Quality Assurance Vibration-Based and Non-Destructive Measurement of Electromechanical Impedance
Scientists at the Fraunhofer Institute for Structural Durability and System Reliability LBF have now developed an innovative measuring head that can check the condition of a structure on the basis of its electromechanical impedance in a vibration-based and non-destructive manner.
In all industrial sectors, manufacturers of structural components are faced with a challenge: they must ensure the desired quality and operational stability of their products over their lifetime. The new measuring head can check the condition of a structure on the basis of its electromechanical impedance in a vibration-based and non-destructive manner. It is pressed against the test structure without additional coupling medium, which is therefore not changed. The measuring head is capable of simultaneously exciting the test structure and measuring the electromechanical impedance.
Watch here how the measurement of electromechanical impedance works:
A promising method in the non-destructive testing of structural components is based on the measurement of electromechanical impedance. For this purpose, a piezoelectric transducer is normally bonded to the test structure to establish the electromechanical coupling. However, the transducer can only be removed after the measurement with great effort. There is therefore a risk of damaging the structure. Until now, this has limited the applicability of the method, as the measuring point could not be changed flexibly and the sensor system had to remain in the component permanently. Therefore, technology transfer to industry has so far only taken place for stationary applications.
Innovative Measuring Head Requires no Additional Coupling Medium
The core element of the innovative measuring head developed at Fraunhofer LBF is a piezoelectric transducer measuring 10x10 millimeters. A unique feature of the measuring head is that it is only pressed against the test structure without any additional coupling medium and can thus be removed and moved to the next measuring point. The test structure is thus not changed and no adhesive residues remain on its surface. The measuring head is capable of simultaneously exciting the test structure and measuring the electromechanical impedance.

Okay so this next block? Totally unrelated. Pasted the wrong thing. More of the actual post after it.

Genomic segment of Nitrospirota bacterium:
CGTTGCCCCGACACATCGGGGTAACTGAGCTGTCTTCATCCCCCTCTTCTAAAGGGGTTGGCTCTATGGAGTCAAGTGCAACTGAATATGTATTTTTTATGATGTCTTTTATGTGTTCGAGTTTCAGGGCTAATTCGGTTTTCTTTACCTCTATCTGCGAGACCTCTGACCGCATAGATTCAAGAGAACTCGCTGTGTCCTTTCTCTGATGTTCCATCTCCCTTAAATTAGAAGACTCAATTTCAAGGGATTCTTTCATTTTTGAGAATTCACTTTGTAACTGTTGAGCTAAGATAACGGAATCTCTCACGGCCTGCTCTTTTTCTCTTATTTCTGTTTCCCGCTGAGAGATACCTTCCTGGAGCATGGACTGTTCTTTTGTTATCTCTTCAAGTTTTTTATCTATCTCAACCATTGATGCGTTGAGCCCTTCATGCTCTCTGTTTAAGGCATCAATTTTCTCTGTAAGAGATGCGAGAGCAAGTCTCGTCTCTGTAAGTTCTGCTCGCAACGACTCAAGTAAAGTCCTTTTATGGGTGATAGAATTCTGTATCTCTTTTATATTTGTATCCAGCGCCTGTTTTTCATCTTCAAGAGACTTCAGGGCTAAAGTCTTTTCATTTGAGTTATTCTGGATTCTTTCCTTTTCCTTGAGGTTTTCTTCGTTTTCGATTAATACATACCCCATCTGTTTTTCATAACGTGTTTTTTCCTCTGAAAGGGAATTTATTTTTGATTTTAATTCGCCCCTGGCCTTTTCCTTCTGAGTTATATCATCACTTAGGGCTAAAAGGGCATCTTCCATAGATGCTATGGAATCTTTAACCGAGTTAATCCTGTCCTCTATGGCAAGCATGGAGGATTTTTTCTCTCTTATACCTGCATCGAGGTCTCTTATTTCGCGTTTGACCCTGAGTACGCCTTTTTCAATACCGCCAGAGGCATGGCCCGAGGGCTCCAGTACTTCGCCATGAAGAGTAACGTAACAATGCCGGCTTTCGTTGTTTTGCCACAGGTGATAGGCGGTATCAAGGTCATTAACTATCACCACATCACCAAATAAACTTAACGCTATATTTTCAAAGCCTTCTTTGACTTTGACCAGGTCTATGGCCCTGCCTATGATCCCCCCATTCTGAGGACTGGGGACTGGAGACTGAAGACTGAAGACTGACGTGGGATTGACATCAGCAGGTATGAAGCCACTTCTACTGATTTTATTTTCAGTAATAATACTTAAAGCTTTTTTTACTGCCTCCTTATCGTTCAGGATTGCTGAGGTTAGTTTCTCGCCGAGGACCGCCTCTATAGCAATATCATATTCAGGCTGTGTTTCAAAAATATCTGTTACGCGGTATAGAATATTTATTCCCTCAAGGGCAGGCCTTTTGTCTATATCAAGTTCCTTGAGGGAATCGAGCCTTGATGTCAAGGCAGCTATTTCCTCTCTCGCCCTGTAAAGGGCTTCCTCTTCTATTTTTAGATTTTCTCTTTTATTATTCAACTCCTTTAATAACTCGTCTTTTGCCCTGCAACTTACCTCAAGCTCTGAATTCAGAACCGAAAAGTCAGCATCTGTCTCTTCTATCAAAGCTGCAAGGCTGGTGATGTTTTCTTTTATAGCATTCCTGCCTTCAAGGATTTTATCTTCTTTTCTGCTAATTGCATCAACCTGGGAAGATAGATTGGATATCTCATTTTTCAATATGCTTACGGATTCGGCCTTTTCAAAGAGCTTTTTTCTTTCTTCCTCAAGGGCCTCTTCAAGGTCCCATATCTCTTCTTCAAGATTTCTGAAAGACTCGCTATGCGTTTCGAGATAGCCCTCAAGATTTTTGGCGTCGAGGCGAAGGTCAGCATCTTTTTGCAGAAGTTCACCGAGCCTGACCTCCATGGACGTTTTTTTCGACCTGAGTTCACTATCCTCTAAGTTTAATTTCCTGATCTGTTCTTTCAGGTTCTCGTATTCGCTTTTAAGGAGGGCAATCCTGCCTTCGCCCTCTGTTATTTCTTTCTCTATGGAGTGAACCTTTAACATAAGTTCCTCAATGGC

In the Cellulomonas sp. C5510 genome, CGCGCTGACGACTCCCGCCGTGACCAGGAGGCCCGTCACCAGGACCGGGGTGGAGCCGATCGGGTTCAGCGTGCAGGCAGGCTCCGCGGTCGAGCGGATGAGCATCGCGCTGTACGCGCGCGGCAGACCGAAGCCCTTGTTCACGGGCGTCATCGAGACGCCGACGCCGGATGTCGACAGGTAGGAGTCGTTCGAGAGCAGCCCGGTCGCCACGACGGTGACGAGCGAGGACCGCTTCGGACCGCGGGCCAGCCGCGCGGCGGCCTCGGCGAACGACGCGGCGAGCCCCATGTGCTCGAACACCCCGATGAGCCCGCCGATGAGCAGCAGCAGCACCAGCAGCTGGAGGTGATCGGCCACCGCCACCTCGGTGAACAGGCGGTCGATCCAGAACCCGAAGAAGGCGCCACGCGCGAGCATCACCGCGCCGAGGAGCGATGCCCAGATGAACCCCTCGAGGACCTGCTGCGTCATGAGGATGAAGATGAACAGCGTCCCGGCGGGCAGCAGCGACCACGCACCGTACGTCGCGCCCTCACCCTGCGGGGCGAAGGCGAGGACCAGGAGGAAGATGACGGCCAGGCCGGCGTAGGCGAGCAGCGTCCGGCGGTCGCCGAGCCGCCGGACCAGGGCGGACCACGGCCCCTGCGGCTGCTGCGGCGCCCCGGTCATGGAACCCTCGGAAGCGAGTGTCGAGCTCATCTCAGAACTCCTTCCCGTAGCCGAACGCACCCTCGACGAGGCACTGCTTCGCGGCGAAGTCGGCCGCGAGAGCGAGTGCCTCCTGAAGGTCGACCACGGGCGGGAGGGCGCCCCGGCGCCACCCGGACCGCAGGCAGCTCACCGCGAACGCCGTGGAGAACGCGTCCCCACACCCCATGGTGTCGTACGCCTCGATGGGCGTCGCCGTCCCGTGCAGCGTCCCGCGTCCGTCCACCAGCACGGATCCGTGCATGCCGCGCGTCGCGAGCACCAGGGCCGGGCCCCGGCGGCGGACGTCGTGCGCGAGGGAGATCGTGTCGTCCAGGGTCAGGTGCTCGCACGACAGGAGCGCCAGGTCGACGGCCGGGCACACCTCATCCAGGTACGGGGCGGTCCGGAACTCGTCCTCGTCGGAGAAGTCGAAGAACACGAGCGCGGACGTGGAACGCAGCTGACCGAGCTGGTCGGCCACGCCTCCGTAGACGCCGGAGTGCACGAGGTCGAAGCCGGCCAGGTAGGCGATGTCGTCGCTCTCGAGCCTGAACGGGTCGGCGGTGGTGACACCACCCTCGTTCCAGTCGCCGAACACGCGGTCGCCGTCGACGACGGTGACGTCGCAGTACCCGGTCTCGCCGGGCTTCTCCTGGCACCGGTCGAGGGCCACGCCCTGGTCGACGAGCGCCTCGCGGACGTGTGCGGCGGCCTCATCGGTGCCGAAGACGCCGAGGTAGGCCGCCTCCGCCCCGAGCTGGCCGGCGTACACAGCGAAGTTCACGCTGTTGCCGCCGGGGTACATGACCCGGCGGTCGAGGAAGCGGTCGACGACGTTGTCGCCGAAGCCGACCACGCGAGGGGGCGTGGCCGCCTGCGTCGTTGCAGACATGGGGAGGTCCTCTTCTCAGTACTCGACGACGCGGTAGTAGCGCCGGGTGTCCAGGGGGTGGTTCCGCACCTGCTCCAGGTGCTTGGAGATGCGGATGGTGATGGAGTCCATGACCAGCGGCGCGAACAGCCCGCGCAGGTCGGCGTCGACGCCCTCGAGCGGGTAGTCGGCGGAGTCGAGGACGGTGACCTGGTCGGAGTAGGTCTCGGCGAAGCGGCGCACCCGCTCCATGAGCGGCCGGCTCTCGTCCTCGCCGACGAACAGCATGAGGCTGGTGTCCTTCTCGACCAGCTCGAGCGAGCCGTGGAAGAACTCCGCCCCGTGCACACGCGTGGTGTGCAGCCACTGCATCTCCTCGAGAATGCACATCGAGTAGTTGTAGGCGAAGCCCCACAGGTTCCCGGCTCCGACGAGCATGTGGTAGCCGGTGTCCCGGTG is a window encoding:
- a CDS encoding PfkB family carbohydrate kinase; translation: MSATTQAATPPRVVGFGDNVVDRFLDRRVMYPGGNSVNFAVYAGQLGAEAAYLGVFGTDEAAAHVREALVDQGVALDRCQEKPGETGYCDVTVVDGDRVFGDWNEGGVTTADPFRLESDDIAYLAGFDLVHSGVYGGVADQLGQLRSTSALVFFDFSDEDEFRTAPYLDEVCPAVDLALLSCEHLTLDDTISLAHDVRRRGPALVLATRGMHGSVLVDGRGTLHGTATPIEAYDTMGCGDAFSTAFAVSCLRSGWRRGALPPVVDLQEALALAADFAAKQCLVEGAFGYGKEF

At less than 500 milliwatts, the energy consumption of the new measuring head is well below that of conventional measuring methods, where it is an order of magnitude higher. "Also with regard to the adjustable, high sensitivity, the measuring head is superior to conventional methods and can generate significant added value for customers from the testing and measurement technology sector to end users in the automotive and aviation industries in the identification of structural changes," explains scientist Ye Ji Park, who is in charge of the project at Fraunhofer LBF.
The measuring head newly developed at Fraunhofer LBF identifies structural changes by detecting quality deviations or material defects in inline or offline production. It can also detect structural defects at an early stage to prevent unexpected material failure.
In the course of a vibration-based measurement, the measuring head shows a higher sensitivity for structural changes compared to acoustic or optical systems. For reference-based measurements, the measuring head increases the statistical reliability and decision security. It also makes it possible to track structural changes over the lifetime of the device.
Process Optimization and Maximum Product Quality
As part of the Clean Sky 2 aviation research project funded by the European Commission, the measuring head has been integrated into an automated measuring system and into the infrastructure of a production plant. At present, it is possible to investigate structures up to a length of around eight metres in this way. In the medium term it is planned to use the signals of the measuring head directly for process optimization. In this way, the technology not only helps to monitor, but also to maximize product quality.